In the church's Manual of Justice, first issued by Hubbard in 1959 and re-issued in Australia in 1981, is this advice from the founder: "People attack Scientology; I never forget it, always even the score."
A CCHR official in Melbourne, Mr Chris Campbell, said the findings of a variety of official inquiries demonstrated that abuse of psychiatric patients was not a figment of Scientologists' imaginations.
He said there had been numerous anomalies in United States court cases against the church.
[photo] "Even the score" ... Hubbard.
A telex sent to the Melbourne Office of Special Affairs (OSA) from Scientology's Australia/New Zealand headquarters in April 1987 tracks the church's defensive strategy in response to an investigation by the former television program Willesee.
The program was investigating a woman's claim that her trip inside the Scientologists' Russell Street headquarters in Melbourne had almost cost her $43,000.
The telex spelt out a seven-step program for defusing the story.
One suggestion was to loudly brand the investigation a "set-up".
"Go on about the fantastic effectiveness of Scientology and the spiritual gains," it advised. "Have somebody in ministerial garb."
It then suggested courses of action in the church's Manual of Justice. "Investigate the reporter, not the show," it said.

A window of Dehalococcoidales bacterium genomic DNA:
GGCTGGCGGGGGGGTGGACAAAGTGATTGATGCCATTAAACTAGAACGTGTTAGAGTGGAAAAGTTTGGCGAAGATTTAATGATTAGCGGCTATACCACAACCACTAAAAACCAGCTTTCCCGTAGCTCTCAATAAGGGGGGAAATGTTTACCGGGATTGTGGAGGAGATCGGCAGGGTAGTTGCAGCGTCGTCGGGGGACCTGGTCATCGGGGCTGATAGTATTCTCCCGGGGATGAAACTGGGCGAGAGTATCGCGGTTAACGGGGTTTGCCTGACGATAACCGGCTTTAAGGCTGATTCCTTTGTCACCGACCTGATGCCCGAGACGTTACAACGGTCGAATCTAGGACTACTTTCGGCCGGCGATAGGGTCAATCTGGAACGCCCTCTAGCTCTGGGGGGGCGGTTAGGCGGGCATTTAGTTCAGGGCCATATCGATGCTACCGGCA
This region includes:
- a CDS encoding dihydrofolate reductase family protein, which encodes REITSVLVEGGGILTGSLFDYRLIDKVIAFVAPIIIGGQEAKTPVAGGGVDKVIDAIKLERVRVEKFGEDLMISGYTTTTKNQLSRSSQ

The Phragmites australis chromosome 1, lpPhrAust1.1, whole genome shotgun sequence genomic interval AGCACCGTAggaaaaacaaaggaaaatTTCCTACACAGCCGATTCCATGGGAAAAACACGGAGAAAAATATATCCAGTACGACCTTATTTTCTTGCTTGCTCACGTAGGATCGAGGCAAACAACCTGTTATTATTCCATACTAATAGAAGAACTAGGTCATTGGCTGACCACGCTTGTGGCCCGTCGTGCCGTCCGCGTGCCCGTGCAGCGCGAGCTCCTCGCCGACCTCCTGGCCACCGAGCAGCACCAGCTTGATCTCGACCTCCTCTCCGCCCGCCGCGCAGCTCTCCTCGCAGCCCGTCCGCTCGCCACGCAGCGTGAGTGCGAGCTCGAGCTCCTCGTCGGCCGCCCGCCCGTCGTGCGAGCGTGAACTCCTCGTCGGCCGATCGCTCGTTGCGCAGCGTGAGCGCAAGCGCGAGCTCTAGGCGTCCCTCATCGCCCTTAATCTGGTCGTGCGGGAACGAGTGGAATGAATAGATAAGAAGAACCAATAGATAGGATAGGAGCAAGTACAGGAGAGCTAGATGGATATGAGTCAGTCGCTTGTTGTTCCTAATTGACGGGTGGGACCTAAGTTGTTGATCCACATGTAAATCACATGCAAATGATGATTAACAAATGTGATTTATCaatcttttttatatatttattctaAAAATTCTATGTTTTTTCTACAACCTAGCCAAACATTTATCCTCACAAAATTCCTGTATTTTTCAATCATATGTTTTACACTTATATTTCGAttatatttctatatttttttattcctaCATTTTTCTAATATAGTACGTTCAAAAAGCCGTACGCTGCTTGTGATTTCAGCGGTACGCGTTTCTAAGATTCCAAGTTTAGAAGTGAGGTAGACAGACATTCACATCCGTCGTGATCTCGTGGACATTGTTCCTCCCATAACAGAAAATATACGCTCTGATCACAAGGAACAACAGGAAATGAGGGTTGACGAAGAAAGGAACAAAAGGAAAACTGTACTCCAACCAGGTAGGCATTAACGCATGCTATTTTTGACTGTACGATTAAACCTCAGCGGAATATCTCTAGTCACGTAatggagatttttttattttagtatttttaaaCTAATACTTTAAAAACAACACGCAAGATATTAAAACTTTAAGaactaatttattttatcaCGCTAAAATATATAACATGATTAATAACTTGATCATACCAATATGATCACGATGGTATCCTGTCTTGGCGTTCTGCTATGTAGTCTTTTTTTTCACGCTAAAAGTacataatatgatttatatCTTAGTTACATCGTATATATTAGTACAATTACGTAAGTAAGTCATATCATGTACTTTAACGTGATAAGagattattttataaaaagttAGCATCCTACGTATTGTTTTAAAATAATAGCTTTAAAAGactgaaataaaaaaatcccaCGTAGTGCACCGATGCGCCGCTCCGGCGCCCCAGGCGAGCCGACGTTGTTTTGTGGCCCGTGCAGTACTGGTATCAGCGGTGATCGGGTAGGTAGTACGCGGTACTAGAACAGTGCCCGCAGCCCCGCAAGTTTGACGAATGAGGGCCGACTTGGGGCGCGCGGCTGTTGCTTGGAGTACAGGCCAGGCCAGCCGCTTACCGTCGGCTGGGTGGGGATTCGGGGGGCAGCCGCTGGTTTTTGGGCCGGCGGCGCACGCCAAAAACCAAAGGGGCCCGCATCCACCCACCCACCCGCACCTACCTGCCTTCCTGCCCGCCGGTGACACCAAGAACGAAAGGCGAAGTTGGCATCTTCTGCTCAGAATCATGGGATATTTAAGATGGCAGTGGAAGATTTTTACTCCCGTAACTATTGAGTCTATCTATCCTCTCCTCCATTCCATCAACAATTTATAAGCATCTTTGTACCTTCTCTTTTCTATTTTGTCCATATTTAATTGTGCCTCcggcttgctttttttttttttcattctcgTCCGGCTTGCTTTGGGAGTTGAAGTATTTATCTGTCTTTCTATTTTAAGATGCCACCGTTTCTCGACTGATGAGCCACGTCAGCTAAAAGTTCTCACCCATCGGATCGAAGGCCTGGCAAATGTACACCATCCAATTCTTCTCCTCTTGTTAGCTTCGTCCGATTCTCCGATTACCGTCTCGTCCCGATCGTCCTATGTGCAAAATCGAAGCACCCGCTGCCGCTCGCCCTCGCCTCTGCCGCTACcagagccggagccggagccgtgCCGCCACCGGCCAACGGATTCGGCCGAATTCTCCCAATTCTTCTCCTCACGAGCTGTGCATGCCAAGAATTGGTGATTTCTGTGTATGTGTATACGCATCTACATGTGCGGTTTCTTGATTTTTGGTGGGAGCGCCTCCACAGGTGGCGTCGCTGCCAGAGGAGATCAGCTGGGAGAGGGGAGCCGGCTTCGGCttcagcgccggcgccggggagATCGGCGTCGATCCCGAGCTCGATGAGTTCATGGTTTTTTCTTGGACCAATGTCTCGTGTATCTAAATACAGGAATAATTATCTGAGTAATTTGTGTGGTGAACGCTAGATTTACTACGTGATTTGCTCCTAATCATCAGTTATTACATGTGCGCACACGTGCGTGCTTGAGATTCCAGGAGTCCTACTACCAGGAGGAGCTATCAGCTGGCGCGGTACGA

On dealing with the media, the manual uses the example of a bad magazine article, and advises first a request for a retraction. Second, "hire a private detective of a national-type firm to investigate the writer".
"Get any criminal or communist background the man has. (Because all subversive activities foolishly use criminals ...)."
It advises to threaten litigation, then "use the data you got from the detective ... to write the author of the article a very tantalising letter ... Just tell him we know something very interesting about him and wouldn't he like to come in and talk about it ... He'll sure shudder into silence."
While the manual is more than 30 years old, the telex issued in 1987 indicated that the formula it prescribed was still, at least four years ago, being recommended to deal with media in Melbourne.
Last July, the British Sunday Times newspaper revealed a Scientology "dirty tricks campaign" which also smacks of the Hubbard formula for dealing with media inquiries.
The paper reported that the church had paid private detectives more than $100,000 to organise a world-wide "dirty tricks campaign" against one of its reporters, Russell Miller, who wrote Bare Faced Messiah, an unauthorised biography of L. Ron Hubbard.
JO CHANDLER and